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Today is Isabelle Ernst’s birthday – 10 years ago she was born in an ice storm

  • Jason Ernst and Sarena Preve of Northwood enjoy a moment with their newborn daughter, Isabelle Lynn Ernst, who was born during the ice storm. Jason had to move fallen trees to get to the hospital. Monitor file

  • New mom, Sarene Preve (left) watches as Jean Daniels, RN of the Concord VNA, examines baby Isabelle Lynn Ernst. The baby was born during the 2008 ice storm. Ken Williams / Monitor file

  • The Ernst family —Courtesy

Monitor columnist
Published: 12/12/2018 3:02:42 PM

Papa Bill of Deerfield gave her the nickname, and it’s perfect.

ICE-a-Belle, substituting for Isabelle.

“Yes, that was me who named her,” said Bill Elliott, Isabelle Ernst’s grandfather. “It was an ice storm that you would not forget. The name fit.”

Sure did. Isabelle was born to Sarena Preve and Jason Ernst 10 years ago, on Dec. 12, during the ice storm from hell that made big headlines, especially in the Northeast. New Hampshire was the epicenter, with 400,000 power outages reported, some lasting for weeks.

The glaze fell during a two-day stretch – Dec. 11-12, 2008 – and the result was a white-knuckled drive to Concord Hospital for this young married couple, with Ernst driving, Preve breathing and Isabelle waiting. Branches, trees and power lines blocked their path, leading to some creative maneuvering by Ernst.

Isabelle was born on Dec. 12, 2008, with the ice still falling, clinging, weighing things down, creating a sparkling scene, good for a painter, not a driver.

“We have always told her the story about that early morning, what happened and how it was for days following,” Preve told me by phone. “She has seen the articles. She likes the story.”

The story – we documented it 10 years ago – began with a woman going into labor, six days before her due date, back when the Exeter couple lived in Northwood.

 They heard wood cracking and thumping to the ground. They lost power. They packed a bag, backed out of the driveway, heard low-hanging branches scraping the car, turned the wheel hard to avoid a tree at the end of the driveway.

Then they drove to the hospital, a 45-minute trip that took about two hours. Preve pointed out obstacles along the way.

“When I think of it,” Preve said, “mostly I remember the drive there and how dark it was and how sparkly it was at the same time with all the ice. We had to drive around down trees and power lines. There was a downed line in Concord, just before the hospital. He had to drive through someone’s backyard. It was catastrophic.”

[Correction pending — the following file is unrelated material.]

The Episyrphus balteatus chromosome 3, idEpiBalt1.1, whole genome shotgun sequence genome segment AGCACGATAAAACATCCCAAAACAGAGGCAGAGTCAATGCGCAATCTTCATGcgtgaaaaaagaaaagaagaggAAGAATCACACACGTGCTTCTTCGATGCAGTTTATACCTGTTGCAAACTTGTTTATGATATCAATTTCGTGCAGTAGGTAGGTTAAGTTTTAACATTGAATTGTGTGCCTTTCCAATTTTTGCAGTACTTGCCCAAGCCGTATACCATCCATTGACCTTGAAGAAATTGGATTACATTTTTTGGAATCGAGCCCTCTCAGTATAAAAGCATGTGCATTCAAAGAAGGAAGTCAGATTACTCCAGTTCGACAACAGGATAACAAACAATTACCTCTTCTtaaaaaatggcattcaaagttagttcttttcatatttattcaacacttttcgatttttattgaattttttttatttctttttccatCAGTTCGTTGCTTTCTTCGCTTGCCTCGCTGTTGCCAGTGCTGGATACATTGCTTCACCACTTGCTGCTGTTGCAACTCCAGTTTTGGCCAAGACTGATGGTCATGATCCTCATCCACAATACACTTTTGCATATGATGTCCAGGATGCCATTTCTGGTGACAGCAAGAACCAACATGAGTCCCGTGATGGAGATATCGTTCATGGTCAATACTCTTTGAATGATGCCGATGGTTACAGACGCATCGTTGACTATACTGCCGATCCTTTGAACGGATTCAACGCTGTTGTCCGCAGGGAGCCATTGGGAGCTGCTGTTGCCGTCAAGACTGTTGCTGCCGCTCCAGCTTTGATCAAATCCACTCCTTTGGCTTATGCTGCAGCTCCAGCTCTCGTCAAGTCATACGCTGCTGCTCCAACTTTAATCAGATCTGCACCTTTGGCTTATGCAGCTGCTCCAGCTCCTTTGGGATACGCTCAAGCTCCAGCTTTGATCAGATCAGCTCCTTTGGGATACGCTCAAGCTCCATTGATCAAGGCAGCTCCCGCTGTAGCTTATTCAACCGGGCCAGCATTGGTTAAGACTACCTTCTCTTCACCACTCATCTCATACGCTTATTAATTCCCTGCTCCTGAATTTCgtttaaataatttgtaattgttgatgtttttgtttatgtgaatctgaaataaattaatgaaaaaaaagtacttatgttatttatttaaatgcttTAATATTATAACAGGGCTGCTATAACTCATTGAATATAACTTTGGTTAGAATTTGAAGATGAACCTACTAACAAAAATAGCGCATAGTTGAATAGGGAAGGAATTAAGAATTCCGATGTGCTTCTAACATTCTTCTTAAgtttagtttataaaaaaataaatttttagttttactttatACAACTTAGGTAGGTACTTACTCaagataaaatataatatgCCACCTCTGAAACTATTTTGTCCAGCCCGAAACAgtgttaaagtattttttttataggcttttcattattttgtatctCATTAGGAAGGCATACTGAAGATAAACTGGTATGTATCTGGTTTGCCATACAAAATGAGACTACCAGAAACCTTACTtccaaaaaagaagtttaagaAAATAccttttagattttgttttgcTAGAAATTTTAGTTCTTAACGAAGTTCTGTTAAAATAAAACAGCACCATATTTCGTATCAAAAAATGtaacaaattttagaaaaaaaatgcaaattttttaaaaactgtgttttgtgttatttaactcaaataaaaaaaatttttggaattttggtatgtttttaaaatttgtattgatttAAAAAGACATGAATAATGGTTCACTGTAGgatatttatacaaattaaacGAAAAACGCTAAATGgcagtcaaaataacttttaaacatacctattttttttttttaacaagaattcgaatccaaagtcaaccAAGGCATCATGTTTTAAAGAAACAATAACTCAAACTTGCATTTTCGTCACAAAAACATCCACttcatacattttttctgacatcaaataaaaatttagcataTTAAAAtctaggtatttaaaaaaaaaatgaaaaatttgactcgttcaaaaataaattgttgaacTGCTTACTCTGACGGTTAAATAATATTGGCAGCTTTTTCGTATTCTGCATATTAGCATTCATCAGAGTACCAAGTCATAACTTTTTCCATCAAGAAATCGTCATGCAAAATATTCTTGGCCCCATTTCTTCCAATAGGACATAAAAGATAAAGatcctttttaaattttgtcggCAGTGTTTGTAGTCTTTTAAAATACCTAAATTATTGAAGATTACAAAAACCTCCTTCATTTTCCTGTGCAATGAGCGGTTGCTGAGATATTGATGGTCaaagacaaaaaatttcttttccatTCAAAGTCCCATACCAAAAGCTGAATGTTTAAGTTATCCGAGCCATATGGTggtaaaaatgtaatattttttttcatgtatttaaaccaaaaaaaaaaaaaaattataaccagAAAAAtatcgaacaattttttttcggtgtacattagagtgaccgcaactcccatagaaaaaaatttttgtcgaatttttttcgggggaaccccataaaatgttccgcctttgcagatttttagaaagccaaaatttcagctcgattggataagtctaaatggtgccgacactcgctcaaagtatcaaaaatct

The hospital was power-less when they got there. They registered using pen and paper, not by computer. The grandparents had to make their own decision, should they stay or should they go.

They went.

“Everyone had no power, but I had just gotten my cell phone and she called me and said she was on the way to the hospital,” said Sarena’s mother, Grammy Robin Preve of Canterbury. “Jason moving trees out of the road and all kinds of stuff. I’m pretty sure we made it there and she was in labor. I was there when she was born. She (Preve) kicked me out of the room and I had to wait in the hall.”

“(Ernst) called me and told me she was going in and I said I’ve got to be there,” said Papa Bill Elliott. “Horrible, it was icy, trees down and limbs low. It’s a 45-minute drive. Took us 1 ½ hours. It was a rough ride.”

Preve had told me this week that someone in the family, one of the grandparents, had given Isabelle the nickname, and Papa Bill was quick to make sure I knew he was the one. 

“ICE-a-Belle” was clever, the perfect nickname. The storm’s rage meant the new parents and daughter had to stay at the hospital for a few extra days. They went home to a power generator, supplied, Grammy Robin said, by her brother.

They live in Exeter now, run their own business selling granite for countertops and bathrooms. They’ve since had another child, an 8-year-old boy named Jameson Ernst.

Unfortunately, I couldn’t connect with Isabelle this week. This is a busy family, with parents who both work full time and two grade-school kids who do what grade-school kids do. Soccer. Scouts. Softball. Friends.

Preve said her daughter is “a very friendly, athletic, empathetic girl. She loves all sports, she loves art and she’s very artistic. She’s always writing stories and drawing pictures, mostly imaginary tales, using people in her life and pets. We have a dog and she has five fish.”

She had a birthday party last Saturday, four days before her actual birthday. The one in which she earned the nickname ICE-a-Belle.

She had a sleep-over with nine friends, using a big couch, a big chair and a couple of mattresses for beds. They ate fruits and vegetables and cake, posed for pictures in a photo booth, danced, performed skits, built a human pyramid.

Wednesday, while Preve worked, Ernst took his daughter out for a little one-on-one, father-daughter time, the final piece of fun to this year’s birthday.

The plan?

Ice skating.

What else?

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